After some extended reflection about why I was having the kinds of reaction I was toward these protestors and their protest sign, I was able to inventory other observations, with the help of the class:

  • Their protest sign contains no pronouns, unlike many of the other examples, above, which makes me question their commitment to this particular cause. Where’s their pronoun?
  • It’s almost easy to overlook a major visual component: this is a photograph of protestors having their photo taken by a third person (on a smartphone?)
  • Is there such a thing as “illegal children”?
  • Is he wearing cargo shorts?

What I learned in this process that my own ideology, assumptions, and biases color how I read the image. Then I went back to see how it was presented, in context, on Page A1 of the New York Times (July 4th, 2014). I notice how it is contrasted with a top-of-the-page image — patriotic, with Uncle Sam — such that the two protestors, in contrast, now seem practically un-American in their uncompassionate, mocking protest discourse.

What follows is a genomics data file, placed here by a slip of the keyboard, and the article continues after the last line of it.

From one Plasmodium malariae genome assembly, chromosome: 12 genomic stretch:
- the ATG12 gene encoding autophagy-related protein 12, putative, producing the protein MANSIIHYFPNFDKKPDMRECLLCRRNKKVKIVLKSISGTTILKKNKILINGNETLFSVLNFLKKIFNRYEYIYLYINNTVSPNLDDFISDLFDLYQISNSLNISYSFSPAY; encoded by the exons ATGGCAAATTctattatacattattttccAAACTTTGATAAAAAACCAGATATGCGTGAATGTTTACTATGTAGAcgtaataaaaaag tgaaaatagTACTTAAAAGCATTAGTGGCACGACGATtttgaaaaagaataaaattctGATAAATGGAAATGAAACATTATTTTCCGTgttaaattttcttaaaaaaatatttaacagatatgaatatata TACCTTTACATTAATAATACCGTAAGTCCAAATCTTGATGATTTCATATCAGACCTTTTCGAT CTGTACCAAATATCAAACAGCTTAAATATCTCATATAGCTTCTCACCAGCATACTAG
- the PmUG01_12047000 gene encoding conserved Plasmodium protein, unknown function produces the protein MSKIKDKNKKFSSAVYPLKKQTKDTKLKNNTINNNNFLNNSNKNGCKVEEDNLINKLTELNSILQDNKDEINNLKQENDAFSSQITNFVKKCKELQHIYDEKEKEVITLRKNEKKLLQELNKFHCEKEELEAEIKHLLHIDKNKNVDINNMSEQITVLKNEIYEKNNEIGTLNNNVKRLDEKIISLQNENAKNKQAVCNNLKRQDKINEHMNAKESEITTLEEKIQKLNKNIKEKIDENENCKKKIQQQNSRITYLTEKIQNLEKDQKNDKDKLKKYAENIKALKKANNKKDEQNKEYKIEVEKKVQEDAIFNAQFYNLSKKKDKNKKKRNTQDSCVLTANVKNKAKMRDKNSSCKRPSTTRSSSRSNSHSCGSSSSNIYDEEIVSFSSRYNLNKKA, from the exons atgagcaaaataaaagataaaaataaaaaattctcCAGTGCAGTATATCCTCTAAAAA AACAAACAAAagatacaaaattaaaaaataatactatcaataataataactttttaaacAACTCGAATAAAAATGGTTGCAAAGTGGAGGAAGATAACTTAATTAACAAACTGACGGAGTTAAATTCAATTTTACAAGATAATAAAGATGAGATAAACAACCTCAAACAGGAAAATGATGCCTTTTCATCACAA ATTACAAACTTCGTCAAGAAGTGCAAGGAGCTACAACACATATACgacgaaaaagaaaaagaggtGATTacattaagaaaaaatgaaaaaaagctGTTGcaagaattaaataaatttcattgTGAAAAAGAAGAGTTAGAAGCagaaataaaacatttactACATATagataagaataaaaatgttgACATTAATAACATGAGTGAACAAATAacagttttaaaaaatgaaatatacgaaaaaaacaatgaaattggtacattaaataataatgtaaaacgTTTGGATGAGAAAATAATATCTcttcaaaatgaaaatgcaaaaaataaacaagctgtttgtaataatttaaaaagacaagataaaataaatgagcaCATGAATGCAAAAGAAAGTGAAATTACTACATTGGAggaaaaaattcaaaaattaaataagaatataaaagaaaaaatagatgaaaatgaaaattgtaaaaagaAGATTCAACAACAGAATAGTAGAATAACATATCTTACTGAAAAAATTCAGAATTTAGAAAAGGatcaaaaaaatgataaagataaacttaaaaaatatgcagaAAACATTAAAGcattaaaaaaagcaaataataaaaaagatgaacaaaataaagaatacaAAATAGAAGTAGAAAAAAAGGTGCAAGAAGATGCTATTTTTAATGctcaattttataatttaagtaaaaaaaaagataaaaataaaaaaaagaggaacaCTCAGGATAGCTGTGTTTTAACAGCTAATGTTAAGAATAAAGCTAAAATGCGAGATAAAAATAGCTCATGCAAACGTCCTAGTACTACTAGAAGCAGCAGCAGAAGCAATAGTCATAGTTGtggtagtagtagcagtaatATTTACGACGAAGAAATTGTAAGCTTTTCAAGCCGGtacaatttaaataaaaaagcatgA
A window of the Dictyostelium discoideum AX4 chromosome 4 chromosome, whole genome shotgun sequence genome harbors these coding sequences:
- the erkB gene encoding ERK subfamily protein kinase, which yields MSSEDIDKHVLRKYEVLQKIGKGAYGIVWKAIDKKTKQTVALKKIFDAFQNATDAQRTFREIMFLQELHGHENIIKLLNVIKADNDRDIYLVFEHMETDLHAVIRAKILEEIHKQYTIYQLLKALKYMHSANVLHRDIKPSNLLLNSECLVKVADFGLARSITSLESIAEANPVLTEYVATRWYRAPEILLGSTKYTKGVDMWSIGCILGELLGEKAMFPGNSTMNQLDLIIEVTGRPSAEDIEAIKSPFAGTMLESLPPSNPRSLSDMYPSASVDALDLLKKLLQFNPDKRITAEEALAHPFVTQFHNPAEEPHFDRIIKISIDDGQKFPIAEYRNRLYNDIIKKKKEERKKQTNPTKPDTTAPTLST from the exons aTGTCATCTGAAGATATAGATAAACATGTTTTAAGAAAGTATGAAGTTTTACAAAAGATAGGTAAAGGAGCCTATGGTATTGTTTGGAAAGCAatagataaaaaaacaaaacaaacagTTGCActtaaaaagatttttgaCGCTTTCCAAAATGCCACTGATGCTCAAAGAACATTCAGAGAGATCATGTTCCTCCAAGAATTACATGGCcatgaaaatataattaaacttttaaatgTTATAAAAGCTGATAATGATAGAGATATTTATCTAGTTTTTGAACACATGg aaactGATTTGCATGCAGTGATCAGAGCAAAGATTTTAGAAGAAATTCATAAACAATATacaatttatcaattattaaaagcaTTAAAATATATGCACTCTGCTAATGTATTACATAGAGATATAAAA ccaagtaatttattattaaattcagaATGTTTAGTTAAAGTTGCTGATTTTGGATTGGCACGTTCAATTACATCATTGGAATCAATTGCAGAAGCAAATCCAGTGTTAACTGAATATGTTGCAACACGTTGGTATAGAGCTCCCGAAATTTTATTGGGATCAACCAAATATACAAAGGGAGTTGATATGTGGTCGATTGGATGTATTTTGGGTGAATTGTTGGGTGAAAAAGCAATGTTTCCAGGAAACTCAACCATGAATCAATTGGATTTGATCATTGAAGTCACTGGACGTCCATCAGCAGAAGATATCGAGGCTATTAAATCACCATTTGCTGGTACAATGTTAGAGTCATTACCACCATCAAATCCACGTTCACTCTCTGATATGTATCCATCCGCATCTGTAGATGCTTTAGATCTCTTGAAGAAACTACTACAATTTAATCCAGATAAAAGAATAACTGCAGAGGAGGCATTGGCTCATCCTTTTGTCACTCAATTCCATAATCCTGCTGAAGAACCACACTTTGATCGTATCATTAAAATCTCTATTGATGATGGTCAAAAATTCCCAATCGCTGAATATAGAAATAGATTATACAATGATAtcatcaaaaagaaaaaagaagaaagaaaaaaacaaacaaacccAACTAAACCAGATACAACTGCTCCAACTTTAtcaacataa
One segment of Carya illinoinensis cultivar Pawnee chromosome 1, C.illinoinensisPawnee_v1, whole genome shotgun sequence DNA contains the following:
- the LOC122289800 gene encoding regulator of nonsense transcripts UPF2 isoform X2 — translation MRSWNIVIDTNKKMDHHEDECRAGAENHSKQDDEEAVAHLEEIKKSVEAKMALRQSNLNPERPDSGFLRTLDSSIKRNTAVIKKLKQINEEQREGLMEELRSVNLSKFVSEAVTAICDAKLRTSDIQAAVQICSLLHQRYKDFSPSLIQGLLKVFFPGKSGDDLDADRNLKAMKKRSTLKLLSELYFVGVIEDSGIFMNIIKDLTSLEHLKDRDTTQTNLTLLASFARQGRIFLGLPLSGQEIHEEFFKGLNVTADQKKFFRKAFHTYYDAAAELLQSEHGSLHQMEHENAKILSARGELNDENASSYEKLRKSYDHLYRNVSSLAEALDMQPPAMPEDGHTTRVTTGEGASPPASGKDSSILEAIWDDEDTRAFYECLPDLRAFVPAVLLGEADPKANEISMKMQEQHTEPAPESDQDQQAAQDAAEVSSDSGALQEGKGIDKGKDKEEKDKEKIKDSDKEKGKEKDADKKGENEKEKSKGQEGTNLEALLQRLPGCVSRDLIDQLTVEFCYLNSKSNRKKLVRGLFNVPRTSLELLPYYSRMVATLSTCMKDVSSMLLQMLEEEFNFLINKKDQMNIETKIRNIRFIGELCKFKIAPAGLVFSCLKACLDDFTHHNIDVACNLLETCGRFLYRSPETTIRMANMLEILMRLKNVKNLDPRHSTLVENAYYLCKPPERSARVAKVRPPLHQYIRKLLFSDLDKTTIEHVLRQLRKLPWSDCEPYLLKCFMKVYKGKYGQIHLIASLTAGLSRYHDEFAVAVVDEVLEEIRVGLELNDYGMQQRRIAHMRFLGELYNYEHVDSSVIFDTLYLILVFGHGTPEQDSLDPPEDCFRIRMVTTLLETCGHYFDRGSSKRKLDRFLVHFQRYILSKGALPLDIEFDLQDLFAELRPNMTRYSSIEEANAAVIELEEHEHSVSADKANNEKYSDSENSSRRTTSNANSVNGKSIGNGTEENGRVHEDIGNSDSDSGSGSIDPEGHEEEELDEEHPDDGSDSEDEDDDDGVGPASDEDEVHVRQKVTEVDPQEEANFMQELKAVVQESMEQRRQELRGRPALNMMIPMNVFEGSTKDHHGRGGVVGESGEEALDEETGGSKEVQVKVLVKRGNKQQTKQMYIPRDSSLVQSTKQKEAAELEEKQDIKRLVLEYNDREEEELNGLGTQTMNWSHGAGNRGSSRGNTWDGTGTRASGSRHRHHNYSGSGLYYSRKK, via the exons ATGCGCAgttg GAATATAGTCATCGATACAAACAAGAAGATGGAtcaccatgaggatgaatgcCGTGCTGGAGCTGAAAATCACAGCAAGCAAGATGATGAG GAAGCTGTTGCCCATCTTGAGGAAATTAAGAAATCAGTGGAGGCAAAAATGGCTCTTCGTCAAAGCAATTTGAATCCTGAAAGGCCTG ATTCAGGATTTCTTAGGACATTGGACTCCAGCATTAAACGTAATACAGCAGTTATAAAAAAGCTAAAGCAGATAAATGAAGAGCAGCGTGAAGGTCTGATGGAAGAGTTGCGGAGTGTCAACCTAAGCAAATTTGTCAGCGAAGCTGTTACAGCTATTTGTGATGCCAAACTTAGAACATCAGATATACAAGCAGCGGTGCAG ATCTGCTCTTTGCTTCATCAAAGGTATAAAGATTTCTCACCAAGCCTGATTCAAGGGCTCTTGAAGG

But it was how they are positioned to look that way, at least in part, that leads me — along with my own assumptions and biases to view them in that manner. After my extended reflections, look how easy it is for me to apply our everyday text framework:

  • Exhibit complexity in terms of the linguistic resources we draw upon to make and understand them
    The lack of a pronoun in their protest sign seems like a simple observation, but as I consider its absesne, it does make for a more complex understanding of the rhetoric of protest signs
  • Perform critical rhetorical functions for the participants involved
    I admire people who take the time to engage in public, civic, protest, even when I disagree with them. As anti-immigration protestors, their sign does function in rhetorically powerful way, and it got them on the front page of the New York Times. The image also had critical rhetorical functions on me, the viewer.
  • Powerfully summon and propagate the social orders in which we live
  • Everyday texts are constitutive of something or someone; as agents of communication, they surround us constantly, and it is surely to our benefit to be able to understand what they’re saying